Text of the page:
SEA Currents: The Global Ocean: New Zealand
The first navigation stars now open their bright eyes. The fading embers in the sky die down and the ship is becoming quiet below deck. Students now dedicating time to study and sleep. The galley is getting a spruce up, as it does every night after a hard day of work. It needs it! In the good hands of the evening watch it will be shining again at 4:15 when the steward and student assistant get up to begin breakfast.
It has been merely 34 hours since we shoved off on our 13-day passage from Bay of Islands to Wellington and the days are already beginning to blend together. Our first night voyage closed with a bow wave glowing with bioluminescent star streaks, met by a “sky that resembled a back lit canopy with holes punched in it” (as described in a song by Incubus). We have been following the Southern Cross that outshines the Milky Way cast in a band around it.
Today marked our last day in northern New Zealand. Normal wake up calls sounded below decks at our anchorage in Russell followed by our first all-watch, ship-wide field day. Field day is the crew’s weekly battle against the unending tide of dirt and grime on the ship, where all three watches combine forces to maintain cleanliness onboard for another seven days. Having filtered the solids out of our cleaning grey water and dumped it overboard into the bay there was obviously only one way to unwind after our victorious battle against grime - a swim call!
I have the good fortune to be writing this from the bow of our ship the Robert C. Seamans, nestled down with some tea and overlooking the sunset. The boat is blanketed in the kind of quiet that only follows a full day of adventure and excitement. This morning we rose before the sun to catch the ferry to Waitangi across the bay. By the time we arrived the sun was out and shining for our stroll to the Waitangi Treaty Grounds, where we reunited with two of our dinner guests from last night—Mori Rapana, a man who has vast knowledge concerning Maori history and tradition, and his mentor Matua Wiremu Williams, a Maori elder whose openness and insight never ceased to amaze us.
Hello from our anchorage at the Bay of Islands town of Russell, a former Pacific whaling hub once known as the “Hellhole of the Pacific”! Thankfully for us it looks a lot more like paradise, with turquoise water glittering in every direction and rolling volcanic islands we’ve come to know and love at every point of the compass.
We woke this morning at our anchorage in a cove just outside of the Bay of Islands, a lovely place to sleep after the previous night of adjusting to the roll of Mama Seamans beneath our bunks.
This was the first full day we sailed underway without anchoring at night. This means that we had full watch rotations with a complete watch group on deck and in the science lab at all times starting with A-watch from 1900 to 2300, followed by B-watch from 2300 to 0300, C-watch from 0300 to 0700, A-watch again from 0700 to 1300, and B-watch from 1300 to 1900.
My last day in Port Fitzroy began with a wonderful 0014 Happy Birthday wake up from Jenny, a traditional apple vinegar birthday shot with our wonderful Steward, Lauren and a birthday hongi from Scoop.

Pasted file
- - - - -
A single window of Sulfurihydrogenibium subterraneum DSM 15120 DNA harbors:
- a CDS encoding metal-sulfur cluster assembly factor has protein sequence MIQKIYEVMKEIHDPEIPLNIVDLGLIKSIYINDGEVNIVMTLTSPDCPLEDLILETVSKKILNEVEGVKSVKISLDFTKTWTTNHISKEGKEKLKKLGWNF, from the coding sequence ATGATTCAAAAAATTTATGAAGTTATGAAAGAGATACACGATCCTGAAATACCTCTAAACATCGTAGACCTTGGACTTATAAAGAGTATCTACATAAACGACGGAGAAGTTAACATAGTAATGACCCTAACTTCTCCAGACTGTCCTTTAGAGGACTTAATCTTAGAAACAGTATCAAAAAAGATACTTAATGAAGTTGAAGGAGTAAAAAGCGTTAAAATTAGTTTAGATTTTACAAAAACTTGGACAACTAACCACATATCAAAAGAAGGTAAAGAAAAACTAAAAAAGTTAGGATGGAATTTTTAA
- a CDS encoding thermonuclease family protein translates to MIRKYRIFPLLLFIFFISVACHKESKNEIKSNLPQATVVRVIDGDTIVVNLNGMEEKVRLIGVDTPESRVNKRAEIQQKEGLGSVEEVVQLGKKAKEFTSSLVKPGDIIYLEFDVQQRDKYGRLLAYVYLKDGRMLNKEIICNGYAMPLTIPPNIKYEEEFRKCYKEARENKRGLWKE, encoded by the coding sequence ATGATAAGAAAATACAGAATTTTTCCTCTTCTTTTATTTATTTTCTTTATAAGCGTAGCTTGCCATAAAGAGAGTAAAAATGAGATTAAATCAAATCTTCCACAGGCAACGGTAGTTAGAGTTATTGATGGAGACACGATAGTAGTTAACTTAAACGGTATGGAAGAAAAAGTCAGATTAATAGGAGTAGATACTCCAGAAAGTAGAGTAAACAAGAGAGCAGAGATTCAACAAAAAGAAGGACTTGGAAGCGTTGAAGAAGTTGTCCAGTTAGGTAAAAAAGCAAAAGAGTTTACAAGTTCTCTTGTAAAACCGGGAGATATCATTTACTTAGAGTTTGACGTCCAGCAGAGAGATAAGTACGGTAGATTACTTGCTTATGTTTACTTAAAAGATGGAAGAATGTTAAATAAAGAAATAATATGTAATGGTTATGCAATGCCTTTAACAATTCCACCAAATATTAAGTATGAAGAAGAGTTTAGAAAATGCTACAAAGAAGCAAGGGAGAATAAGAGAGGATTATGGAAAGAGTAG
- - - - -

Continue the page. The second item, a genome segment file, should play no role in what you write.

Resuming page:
After breakfast and the first happy birthday singing of the day, we took advantage of the nice weather with a “Family Fun Excursion” on land led by Sarianna and Stu. After packing up our pumpkin muffins and water, Will and Willie zipped us over to land in the rescue boats. We first did a transect of the intertidal zone, led by Adelle to observe rocky shore marine species.
Although we have been working within our watch groups since day one, today was our first taste of “real” watch life. At 0600, the Morning Watch (C Watch) was woken up for the first breakfast and began their first 6-hour watch! Following Morning Watch began another 6-hour watch called Afternoon Watch. Then three 4-hour watches are held throughout the night until Morning Watch begins again.
On this first Morning Watch, the mains’l, the main stays’l, and the fore stays’l, were set
First and most importantly, Happy Birthday Mom! Since we are one day ahead here you get two birthdays! I hope you have a great day and that the snow isn’t piling up too much.
After another calm night of dock watch alongside Princes Wharf in Auckland, we at long last prepared to cast off and hit (somewhat) open water. First in this preparation was a series of safety drills—the highlight of which was an opportunity to once again don our immersion suits (a.k.a. Gumby suits)—to make sure we all know what to do in the case of an emergency.
Today we were accompanied on our bus tour of Auckland by Joseph Fagan from the University of Auckland, who shared with us his knowledge about the local geology, geography, cultural sites, and tourism industry. Our first stop was at Mt. Eden, a volcanic cone (one of many) protruding from the surrounding city. After a short walk to the top we were gifted with a beautiful panoramic view of ocean, the harbor, buildings, and surrounding topography. Joe had plenty to add on the site’s history as a Maori fortified village and its role as a tourist attraction.